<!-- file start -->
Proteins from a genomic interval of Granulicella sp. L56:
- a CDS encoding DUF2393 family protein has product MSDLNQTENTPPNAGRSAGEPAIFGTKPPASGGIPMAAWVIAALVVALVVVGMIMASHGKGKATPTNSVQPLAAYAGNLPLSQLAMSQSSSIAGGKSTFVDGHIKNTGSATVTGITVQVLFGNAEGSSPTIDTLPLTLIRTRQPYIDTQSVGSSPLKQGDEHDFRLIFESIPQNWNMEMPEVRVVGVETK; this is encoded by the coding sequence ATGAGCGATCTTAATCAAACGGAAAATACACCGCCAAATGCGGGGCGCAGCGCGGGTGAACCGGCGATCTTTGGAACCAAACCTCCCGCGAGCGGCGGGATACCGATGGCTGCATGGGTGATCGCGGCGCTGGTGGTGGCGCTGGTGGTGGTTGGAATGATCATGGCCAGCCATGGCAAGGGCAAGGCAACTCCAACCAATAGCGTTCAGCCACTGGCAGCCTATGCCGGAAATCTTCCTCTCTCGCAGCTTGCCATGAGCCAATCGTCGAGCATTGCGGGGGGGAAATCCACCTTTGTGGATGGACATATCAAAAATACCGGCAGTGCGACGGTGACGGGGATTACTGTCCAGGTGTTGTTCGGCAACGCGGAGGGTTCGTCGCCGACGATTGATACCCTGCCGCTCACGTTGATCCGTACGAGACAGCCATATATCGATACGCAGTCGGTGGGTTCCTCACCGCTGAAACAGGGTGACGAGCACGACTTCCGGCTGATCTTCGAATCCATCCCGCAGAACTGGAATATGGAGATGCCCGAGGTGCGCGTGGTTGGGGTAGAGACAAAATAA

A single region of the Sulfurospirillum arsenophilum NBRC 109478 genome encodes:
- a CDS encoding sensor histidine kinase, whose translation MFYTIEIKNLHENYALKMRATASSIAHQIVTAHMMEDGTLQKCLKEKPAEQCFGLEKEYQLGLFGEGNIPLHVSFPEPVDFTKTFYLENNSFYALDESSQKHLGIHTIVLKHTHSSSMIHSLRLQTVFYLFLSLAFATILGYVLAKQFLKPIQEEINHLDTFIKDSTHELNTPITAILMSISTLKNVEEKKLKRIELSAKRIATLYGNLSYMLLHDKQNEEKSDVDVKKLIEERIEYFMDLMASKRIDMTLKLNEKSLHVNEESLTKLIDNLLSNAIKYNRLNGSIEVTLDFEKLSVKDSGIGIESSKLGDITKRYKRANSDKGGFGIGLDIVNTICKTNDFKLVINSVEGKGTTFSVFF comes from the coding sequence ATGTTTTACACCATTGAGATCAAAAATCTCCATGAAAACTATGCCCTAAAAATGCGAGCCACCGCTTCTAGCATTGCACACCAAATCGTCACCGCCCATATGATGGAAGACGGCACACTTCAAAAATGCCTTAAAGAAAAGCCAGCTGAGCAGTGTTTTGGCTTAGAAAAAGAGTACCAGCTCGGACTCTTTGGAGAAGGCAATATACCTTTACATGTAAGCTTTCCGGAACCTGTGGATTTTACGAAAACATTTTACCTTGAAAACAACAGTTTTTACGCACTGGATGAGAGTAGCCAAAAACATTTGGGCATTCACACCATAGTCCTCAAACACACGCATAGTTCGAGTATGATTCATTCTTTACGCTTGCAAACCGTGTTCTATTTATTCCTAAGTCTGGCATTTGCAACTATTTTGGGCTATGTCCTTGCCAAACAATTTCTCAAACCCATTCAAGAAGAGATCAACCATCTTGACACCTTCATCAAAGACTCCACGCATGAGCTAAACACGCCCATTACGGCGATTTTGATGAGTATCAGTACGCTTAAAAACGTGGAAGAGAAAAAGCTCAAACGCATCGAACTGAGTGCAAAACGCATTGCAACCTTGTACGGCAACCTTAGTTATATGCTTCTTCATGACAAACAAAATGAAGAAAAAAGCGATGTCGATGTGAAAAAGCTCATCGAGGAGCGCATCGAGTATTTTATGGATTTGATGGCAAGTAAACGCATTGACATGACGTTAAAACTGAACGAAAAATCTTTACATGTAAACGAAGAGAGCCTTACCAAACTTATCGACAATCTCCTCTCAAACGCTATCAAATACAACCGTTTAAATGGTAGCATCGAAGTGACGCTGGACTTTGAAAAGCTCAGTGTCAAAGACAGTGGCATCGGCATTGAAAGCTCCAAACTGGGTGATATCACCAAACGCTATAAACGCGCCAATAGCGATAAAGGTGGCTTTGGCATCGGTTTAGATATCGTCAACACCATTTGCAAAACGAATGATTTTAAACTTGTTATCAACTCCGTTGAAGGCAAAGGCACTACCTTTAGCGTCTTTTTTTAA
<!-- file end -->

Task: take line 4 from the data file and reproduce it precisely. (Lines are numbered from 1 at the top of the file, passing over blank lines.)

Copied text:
- a CDS encoding sensor histidine kinase, whose translation MFYTIEIKNLHENYALKMRATASSIAHQIVTAHMMEDGTLQKCLKEKPAEQCFGLEKEYQLGLFGEGNIPLHVSFPEPVDFTKTFYLENNSFYALDESSQKHLGIHTIVLKHTHSSSMIHSLRLQTVFYLFLSLAFATILGYVLAKQFLKPIQEEINHLDTFIKDSTHELNTPITAILMSISTLKNVEEKKLKRIELSAKRIATLYGNLSYMLLHDKQNEEKSDVDVKKLIEERIEYFMDLMASKRIDMTLKLNEKSLHVNEESLTKLIDNLLSNAIKYNRLNGSIEVTLDFEKLSVKDSGIGIESSKLGDITKRYKRANSDKGGFGIGLDIVNTICKTNDFKLVINSVEGKGTTFSVFF comes from the coding sequence ATGTTTTACACCATTGAGATCAAAAATCTCCATGAAAACTATGCCCTAAAAATGCGAGCCACCGCTTCTAGCATTGCACACCAAATCGTCACCGCCCATATGATGGAAGACGGCACACTTCAAAAATGCCTTAAAGAAAAGCCAGCTGAGCAGTGTTTTGGCTTAGAAAAAGAGTACCAGCTCGGACTCTTTGGAGAAGGCAATATACCTTTACATGTAAGCTTTCCGGAACCTGTGGATTTTACGAAAACATTTTACCTTGAAAACAACAGTTTTTACGCACTGGATGAGAGTAGCCAAAAACATTTGGGCATTCACACCATAGTCCTCAAACACACGCATAGTTCGAGTATGATTCATTCTTTACGCTTGCAAACCGTGTTCTATTTATTCCTAAGTCTGGCATTTGCAACTATTTTGGGCTATGTCCTTGCCAAACAATTTCTCAAACCCATTCAAGAAGAGATCAACCATCTTGACACCTTCATCAAAGACTCCACGCATGAGCTAAACACGCCCATTACGGCGATTTTGATGAGTATCAGTACGCTTAAAAACGTGGAAGAGAAAAAGCTCAAACGCATCGAACTGAGTGCAAAACGCATTGCAACCTTGTACGGCAACCTTAGTTATATGCTTCTTCATGACAAACAAAATGAAGAAAAAAGCGATGTCGATGTGAAAAAGCTCATCGAGGAGCGCATCGAGTATTTTATGGATTTGATGGCAAGTAAACGCATTGACATGACGTTAAAACTGAACGAAAAATCTTTACATGTAAACGAAGAGAGCCTTACCAAACTTATCGACAATCTCCTCTCAAACGCTATCAAATACAACCGTTTAAATGGTAGCATCGAAGTGACGCTGGACTTTGAAAAGCTCAGTGTCAAAGACAGTGGCATCGGCATTGAAAGCTCCAAACTGGGTGATATCACCAAACGCTATAAACGCGCCAATAGCGATAAAGGTGGCTTTGGCATCGGTTTAGATATCGTCAACACCATTTGCAAAACGAATGATTTTAAACTTGTTATCAACTCCGTTGAAGGCAAAGGCACTACCTTTAGCGTCTTTTTTTAA